I have been laying in bed for an hour with my hand over my heart in a sort of horizontal pledge-of-allegiance pose, feeling the beats. Every so often, my heart hiccups. My chest swells up suddenly and briefly, like it’s taking a deep breath, then gets back to its normal work. I think this has to do with the heart murmur I have had since childhood, but I am not sure, and until recently I never bothered to learn exactly what a heart murmur is.
Last week I went for an echo-cardiogram. I put on a hospital gown backwards so the gentleman who runs the machine could reach in and press the sonogram wand against my ribs. It was cold due to the conductive gel, and rather uncomfortable—he had a firm touch. But I stopped noticing after a minute because on the screen, in a fuzzy greyscale, was my beating heart. Underneath, a sound wave, with peaks and valleys indicating blood flow. An audible whoosh whoosh and thump. At points, the technician would switch the display to a bright blue and red: blood coming in, blood going out. My heart’s valves opened and shut like thin, rapid-fire wings. He pushed the wand around and then we’d be looking at it all from a different perspective. My aortic valve. The convulsing muscle. He asked me to take a deep breath and hold it: to expand my ribcage, get my lungs out of the way, and allow my heart to fully expand, maximizing blood flow. The whoosh whoosh got louder.
My beating heart. It was elegant in a way I hadn’t expected, and deeply captivating. I’d joked to my friends that an echo was the only way to see one’s heart outside of one’s body, save for an Indiana Jones movie. I didn’t know it would be so beautiful.
The echo turned up nothing, and was a precautionary procedure anyway. A “just to be safe” test because of my heart murmur. The week before I’d had an MRI for a totally unrelated reason: an old shoulder injury that turns out to be a labrum tear. I’ll need surgery, but they’ll be able to fix it. I haven’t had much functionality in my left arm for a while because of the constant pain, so I’m glad there’s a solution. I googled the procedure, saw the thick metal tubes they use in arthroscopy sticking out of an anonymous man’s shoulder like pop-up turkey thermometers. His shoulder was covered in iodine and flecks of blood. He was powerfully built. An athlete? I wondered if there was even enough flesh on my bones for the surgeon to work with.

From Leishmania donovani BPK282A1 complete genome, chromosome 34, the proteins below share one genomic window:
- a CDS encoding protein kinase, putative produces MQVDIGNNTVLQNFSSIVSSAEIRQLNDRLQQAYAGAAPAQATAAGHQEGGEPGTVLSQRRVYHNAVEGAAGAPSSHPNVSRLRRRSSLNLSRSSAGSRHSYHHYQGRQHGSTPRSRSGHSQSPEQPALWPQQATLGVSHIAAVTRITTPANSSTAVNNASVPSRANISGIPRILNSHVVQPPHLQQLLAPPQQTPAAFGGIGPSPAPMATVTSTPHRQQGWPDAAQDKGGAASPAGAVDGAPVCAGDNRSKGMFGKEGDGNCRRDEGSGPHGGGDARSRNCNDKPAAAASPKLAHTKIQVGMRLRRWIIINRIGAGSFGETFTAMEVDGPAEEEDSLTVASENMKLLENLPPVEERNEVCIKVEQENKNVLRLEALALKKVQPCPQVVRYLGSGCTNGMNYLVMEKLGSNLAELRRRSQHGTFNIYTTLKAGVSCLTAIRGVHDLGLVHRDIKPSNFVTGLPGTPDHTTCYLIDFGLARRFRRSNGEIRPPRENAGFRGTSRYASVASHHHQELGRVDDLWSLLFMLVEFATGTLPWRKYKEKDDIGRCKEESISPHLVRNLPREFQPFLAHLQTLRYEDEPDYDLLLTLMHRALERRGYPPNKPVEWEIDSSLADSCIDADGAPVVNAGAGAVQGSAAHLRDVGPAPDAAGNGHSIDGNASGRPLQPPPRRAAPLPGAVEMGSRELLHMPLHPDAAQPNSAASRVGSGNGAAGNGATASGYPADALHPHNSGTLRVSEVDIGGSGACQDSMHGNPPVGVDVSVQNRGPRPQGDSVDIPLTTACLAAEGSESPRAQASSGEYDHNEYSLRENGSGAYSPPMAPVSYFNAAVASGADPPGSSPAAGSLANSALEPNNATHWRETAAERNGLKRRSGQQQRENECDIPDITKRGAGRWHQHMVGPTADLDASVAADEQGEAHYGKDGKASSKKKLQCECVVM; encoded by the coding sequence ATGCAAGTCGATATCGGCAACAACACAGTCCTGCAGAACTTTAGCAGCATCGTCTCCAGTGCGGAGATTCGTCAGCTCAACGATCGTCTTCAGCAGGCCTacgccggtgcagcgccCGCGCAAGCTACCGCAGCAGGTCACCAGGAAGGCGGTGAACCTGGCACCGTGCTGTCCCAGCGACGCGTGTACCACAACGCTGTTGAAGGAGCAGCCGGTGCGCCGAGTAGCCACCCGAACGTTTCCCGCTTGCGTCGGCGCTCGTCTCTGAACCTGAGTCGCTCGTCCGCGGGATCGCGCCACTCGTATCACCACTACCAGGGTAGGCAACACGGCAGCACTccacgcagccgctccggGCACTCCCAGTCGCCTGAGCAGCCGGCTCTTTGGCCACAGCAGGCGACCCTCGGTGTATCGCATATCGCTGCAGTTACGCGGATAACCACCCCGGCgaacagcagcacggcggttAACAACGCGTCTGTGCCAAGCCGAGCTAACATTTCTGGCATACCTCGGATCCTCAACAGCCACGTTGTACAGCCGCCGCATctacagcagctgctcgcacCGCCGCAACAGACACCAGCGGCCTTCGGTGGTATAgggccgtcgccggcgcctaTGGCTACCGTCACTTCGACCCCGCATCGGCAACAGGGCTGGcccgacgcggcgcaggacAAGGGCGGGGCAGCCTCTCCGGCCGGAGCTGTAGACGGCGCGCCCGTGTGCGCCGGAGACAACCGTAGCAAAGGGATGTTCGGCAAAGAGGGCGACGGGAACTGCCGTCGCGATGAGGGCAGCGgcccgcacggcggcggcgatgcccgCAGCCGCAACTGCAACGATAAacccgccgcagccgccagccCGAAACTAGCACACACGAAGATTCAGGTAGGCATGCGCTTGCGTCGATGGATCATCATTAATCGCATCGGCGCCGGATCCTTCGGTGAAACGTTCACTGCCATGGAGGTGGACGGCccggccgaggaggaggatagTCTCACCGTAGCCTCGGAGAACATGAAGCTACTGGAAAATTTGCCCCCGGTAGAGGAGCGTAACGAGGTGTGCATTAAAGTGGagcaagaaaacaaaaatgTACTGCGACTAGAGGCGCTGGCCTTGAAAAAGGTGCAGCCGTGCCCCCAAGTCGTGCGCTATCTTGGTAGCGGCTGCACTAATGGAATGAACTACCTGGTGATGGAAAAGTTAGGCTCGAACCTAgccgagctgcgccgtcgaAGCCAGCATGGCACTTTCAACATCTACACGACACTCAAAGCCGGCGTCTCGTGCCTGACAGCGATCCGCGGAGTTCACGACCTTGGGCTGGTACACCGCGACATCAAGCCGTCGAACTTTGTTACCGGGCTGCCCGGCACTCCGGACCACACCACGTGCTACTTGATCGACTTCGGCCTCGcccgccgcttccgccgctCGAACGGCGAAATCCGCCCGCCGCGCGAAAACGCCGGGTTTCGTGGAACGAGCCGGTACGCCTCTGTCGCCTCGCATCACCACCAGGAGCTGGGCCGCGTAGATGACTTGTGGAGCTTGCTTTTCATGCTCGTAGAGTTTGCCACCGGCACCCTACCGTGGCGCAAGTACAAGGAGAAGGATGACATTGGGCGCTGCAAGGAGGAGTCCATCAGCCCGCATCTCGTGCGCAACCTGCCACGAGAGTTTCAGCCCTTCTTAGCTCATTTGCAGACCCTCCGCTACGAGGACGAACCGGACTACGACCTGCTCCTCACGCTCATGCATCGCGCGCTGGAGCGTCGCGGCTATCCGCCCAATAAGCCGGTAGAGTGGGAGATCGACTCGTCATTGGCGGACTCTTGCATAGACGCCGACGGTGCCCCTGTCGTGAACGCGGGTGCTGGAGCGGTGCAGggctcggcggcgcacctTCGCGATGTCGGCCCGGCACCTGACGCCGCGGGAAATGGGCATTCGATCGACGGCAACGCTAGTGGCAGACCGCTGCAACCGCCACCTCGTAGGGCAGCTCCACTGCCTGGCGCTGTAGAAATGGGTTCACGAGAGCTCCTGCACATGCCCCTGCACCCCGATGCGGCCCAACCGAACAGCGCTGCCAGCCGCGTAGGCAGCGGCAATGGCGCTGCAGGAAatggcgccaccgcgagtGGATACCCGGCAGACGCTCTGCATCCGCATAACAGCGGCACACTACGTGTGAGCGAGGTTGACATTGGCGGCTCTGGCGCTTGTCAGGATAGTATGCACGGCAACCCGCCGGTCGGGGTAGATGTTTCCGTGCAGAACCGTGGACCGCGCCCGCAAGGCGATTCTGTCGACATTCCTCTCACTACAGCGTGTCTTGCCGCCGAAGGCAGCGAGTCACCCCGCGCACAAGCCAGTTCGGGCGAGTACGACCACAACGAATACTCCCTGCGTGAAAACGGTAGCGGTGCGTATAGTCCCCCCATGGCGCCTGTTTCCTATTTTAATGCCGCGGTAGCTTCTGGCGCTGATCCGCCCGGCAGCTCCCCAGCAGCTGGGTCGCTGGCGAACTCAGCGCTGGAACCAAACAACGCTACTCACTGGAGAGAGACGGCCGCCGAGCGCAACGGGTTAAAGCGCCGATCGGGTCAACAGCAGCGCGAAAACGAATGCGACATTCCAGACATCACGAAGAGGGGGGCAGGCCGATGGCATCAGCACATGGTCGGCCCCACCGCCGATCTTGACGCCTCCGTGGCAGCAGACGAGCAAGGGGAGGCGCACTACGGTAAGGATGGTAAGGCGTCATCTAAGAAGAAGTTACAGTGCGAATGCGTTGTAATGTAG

I’d never had an MRI, either, and was surprised to find that it was exactly as it is in movies: the long white tube, and the tray they strap you to. To be strapped to a tray isn’t an idea I relish. To be strapped down and pushed into a hole so narrow your nose nearly touches the top is absolutely unnerving. The nurse gave me earplugs, and covered those with a giant pair of headphones. “It’s loud,” she said. “Do you want music? We have Pandora.” I didn’t. I wanted to hear the machine as it did its work. The best term I’ve been able to coin is “medical techno.” Loud as hell, but rhythmic in changing patterns as the machine knocks around, honing in on different angles and aspects. They let me take home a disc of the images, and I spent that evening scrolling into and through my shoulder, from skin to fat to muscle to bone and back out again. Little holes dot the area under my scapula get bigger and then vanish beneath a rib. I’d asked the doctor about them, and he said they were arteries. He quickly added: “We don’t go anywhere near those.”
The body is magical and the body betrays. A beautiful and perfect and yet deeply flawed amalgamation of tissue, bone, blood. My heart on a monitor, ventricles in a symphony. But then the hiccup: my heart abruptly resets. Or my body on a slab, scrutinized by magnetic fields and radio waves—the hydrogen atoms inside me spinning up and then settling down again; the image being a capture of the states in-between. The queerness of it, your atoms collectively photographed by an enormous, noisy machine. I had no idea this was how an MRI worked. I asked afterwards, embarrassed to have just undergone a procedure unaware as to how it even worked. What all we subject ourselves to without knowing.